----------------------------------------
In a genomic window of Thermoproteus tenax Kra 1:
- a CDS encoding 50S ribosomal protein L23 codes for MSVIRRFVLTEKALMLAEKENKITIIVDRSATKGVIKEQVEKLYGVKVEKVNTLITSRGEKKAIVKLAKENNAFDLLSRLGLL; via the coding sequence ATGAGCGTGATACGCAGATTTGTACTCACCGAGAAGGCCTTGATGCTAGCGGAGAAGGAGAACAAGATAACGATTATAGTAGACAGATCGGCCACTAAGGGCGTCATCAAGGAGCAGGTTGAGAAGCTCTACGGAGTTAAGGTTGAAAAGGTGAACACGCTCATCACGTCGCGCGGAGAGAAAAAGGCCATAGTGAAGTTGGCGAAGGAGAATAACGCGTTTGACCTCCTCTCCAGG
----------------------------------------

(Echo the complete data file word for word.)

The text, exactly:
In a genomic window of Thermoproteus tenax Kra 1:
- a CDS encoding 50S ribosomal protein L23 codes for MSVIRRFVLTEKALMLAEKENKITIIVDRSATKGVIKEQVEKLYGVKVEKVNTLITSRGEKKAIVKLAKENNAFDLLSRLGLL; via the coding sequence ATGAGCGTGATACGCAGATTTGTACTCACCGAGAAGGCCTTGATGCTAGCGGAGAAGGAGAACAAGATAACGATTATAGTAGACAGATCGGCCACTAAGGGCGTCATCAAGGAGCAGGTTGAGAAGCTCTACGGAGTTAAGGTTGAAAAGGTGAACACGCTCATCACGTCGCGCGGAGAGAAAAAGGCCATAGTGAAGTTGGCGAAGGAGAATAACGCGTTTGACCTCCTCTCCAGG